Studies confirm Malingunde as large high-grade graphite resource – Mining & Trade Review

Studies confirm Malingunde as large high-grade graphite resource

By Deborah Manda

Studies have confirmed the Malingunde graphite deposit in Eastern Lilongwe rural as the world’s largest reported saprolite-hosted flake graphite resource, says ASX listed Sovereign Metals, which holds the mineral tenement for the deposit.

“The recently reported maiden JORC Mineral Resource Estimate for the Malingunde Project confirms its global significance and provides the basis for a potentially low capital cost and very low      operating cost natural flake graphite operation,” says Sovereign Metals Managing Director Julian Stephens in the company’s quarterly report ending March 2017.

Stephens explains that total saprolite Mineral Resource Estimate (MRE) for Malingunde is at 28.8Mt at 7.1% TGC and includes high grade saprolite component of 8.9Mt at 9.9% TCG.

He says the high-grade component is to provide the focus for the Scoping Study which is well advanced and due for mid-late May completion.

Stephens says the studies have unveiled beneficial features that show that Malingunde has the potential to be a world class asset which will have low capital requirements, low operating costs and high revenues per ton of concentrates.

“Very soft saprolite is within 30m of the surface and will be free-digging with very low strip ratio, which should equate to much lower life-of mine mining cost. The soft saprolite material does not require primary crushing or grinding which will result in substantially reduced processing costs     compared to hard rock deposits,” he says.

Stephens also says the studies have   indicated metallurgy improvements as continued flotation test work on Malingunde saprolite has achieved exceptional flake size distribution and very high purity concentrates.

Saprolite-hosted graphite deposits are sought after as they generally have lower capex requirement and low operating costs compared to hard rock graphite mines.

Results from expandability test-work conducted on Malingunde flake graphite concentrates by a renowned German industrial minerals laboratory show world class expandability characteristics across a number of different graphite concentrate size fractions.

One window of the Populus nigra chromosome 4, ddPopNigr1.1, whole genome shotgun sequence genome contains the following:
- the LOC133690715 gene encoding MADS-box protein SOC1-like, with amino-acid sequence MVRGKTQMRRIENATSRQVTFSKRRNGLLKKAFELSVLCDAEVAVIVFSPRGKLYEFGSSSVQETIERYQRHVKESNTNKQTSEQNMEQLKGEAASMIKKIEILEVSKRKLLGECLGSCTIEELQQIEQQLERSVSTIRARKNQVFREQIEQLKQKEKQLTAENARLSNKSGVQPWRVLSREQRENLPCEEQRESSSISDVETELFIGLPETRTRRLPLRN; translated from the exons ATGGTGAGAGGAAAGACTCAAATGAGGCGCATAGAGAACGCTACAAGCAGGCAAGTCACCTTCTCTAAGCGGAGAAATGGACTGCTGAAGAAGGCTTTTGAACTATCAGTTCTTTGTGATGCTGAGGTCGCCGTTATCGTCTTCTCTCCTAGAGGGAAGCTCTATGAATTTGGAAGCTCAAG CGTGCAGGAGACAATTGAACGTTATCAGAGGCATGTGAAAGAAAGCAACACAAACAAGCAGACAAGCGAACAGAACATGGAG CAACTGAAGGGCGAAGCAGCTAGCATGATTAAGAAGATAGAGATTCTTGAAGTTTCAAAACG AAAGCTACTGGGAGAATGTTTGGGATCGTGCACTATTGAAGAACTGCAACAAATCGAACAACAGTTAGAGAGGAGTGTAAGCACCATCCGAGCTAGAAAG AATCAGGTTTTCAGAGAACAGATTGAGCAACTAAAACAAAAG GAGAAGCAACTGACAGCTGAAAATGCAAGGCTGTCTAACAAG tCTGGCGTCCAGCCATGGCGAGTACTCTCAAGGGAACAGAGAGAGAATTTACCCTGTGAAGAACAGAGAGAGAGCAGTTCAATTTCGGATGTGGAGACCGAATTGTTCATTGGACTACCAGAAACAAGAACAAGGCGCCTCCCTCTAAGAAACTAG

The concentrates are free of quartz grains and hence represent a good base material for the preparation of expandable graphite and production of graphite foils.

The report also adds that proximity of the deposit to Malawi’s capital means access to infrastructure, rail, water, power and labour is also a benefit to sovereign Metals.

Stephens says the excellent results enhance Sovereign’s ability to target entry into the existing, traditional markets for its flake graphite products as the base case to underpin Malingunde development.

Expanded flake graphite has a wide variety of uses in fuel cell, seals and gaskets, fire retardants, flow batteries, thermal management for consumer electronics and many more other products.

Sovereign Metals Limited explored Malingunde area in 2015 and 2016, resulting in the discovery and definition of the world’s largest reported saprolite-hosted graphite resource.

***

This piece was initially published in Malawi’s Mining & Trade Review Issue Number 50 (June 2017).

The full edition is available for download here. This monthly publication is edited by Marcel Chimwala.

Advertisements

One response to “Studies confirm Malingunde as large high-grade graphite resource – Mining & Trade Review

  1. There have been praises on our mineral resources for almost a decade but to my surprise, no tangible steps have been taken to develop them into viable govt assets. Why is it dragging like that? Is it lack of our govts professionalism in the field or investors not interested? Somebody with understanding can help me.

Leave a Comment, Question or Suggestion

Fill in your details below or click an icon to log in:

WordPress.com Logo

You are commenting using your WordPress.com account. Log Out / Change )

Twitter picture

You are commenting using your Twitter account. Log Out / Change )

Facebook photo

You are commenting using your Facebook account. Log Out / Change )

Google+ photo

You are commenting using your Google+ account. Log Out / Change )

Connecting to %s